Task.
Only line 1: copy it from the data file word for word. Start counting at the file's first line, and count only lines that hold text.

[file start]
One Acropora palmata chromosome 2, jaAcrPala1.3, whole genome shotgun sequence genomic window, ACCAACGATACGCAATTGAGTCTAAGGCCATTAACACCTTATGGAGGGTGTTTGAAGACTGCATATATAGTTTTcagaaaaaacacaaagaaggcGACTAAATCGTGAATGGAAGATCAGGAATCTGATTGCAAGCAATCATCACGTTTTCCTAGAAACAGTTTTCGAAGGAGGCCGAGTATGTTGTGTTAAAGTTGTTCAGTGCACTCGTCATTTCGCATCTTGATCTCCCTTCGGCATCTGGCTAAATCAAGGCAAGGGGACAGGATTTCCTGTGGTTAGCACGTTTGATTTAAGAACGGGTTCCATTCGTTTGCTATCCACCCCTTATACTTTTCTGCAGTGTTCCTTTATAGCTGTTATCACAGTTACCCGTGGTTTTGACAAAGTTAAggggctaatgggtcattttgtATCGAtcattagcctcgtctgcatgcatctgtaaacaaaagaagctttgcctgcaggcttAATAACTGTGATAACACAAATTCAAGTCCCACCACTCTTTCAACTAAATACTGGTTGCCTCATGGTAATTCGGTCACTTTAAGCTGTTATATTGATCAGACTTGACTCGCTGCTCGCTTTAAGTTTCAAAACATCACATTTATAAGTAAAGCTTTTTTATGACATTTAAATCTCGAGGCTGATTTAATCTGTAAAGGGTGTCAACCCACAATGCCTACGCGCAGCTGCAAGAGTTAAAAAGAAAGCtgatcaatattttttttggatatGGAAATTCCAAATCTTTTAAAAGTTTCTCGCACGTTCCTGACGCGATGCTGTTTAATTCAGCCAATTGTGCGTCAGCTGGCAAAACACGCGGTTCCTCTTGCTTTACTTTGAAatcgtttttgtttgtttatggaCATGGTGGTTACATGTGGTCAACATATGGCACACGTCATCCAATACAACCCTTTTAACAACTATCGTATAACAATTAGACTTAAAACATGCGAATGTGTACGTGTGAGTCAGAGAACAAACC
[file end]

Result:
One Acropora palmata chromosome 2, jaAcrPala1.3, whole genome shotgun sequence genomic window, ACCAACGATACGCAATTGAGTCTAAGGCCATTAACACCTTATGGAGGGTGTTTGAAGACTGCATATATAGTTTTcagaaaaaacacaaagaaggcGACTAAATCGTGAATGGAAGATCAGGAATCTGATTGCAAGCAATCATCACGTTTTCCTAGAAACAGTTTTCGAAGGAGGCCGAGTATGTTGTGTTAAAGTTGTTCAGTGCACTCGTCATTTCGCATCTTGATCTCCCTTCGGCATCTGGCTAAATCAAGGCAAGGGGACAGGATTTCCTGTGGTTAGCACGTTTGATTTAAGAACGGGTTCCATTCGTTTGCTATCCACCCCTTATACTTTTCTGCAGTGTTCCTTTATAGCTGTTATCACAGTTACCCGTGGTTTTGACAAAGTTAAggggctaatgggtcattttgtATCGAtcattagcctcgtctgcatgcatctgtaaacaaaagaagctttgcctgcaggcttAATAACTGTGATAACACAAATTCAAGTCCCACCACTCTTTCAACTAAATACTGGTTGCCTCATGGTAATTCGGTCACTTTAAGCTGTTATATTGATCAGACTTGACTCGCTGCTCGCTTTAAGTTTCAAAACATCACATTTATAAGTAAAGCTTTTTTATGACATTTAAATCTCGAGGCTGATTTAATCTGTAAAGGGTGTCAACCCACAATGCCTACGCGCAGCTGCAAGAGTTAAAAAGAAAGCtgatcaatattttttttggatatGGAAATTCCAAATCTTTTAAAAGTTTCTCGCACGTTCCTGACGCGATGCTGTTTAATTCAGCCAATTGTGCGTCAGCTGGCAAAACACGCGGTTCCTCTTGCTTTACTTTGAAatcgtttttgtttgtttatggaCATGGTGGTTACATGTGGTCAACATATGGCACACGTCATCCAATACAACCCTTTTAACAACTATCGTATAACAATTAGACTTAAAACATGCGAATGTGTACGTGTGAGTCAGAGAACAAACC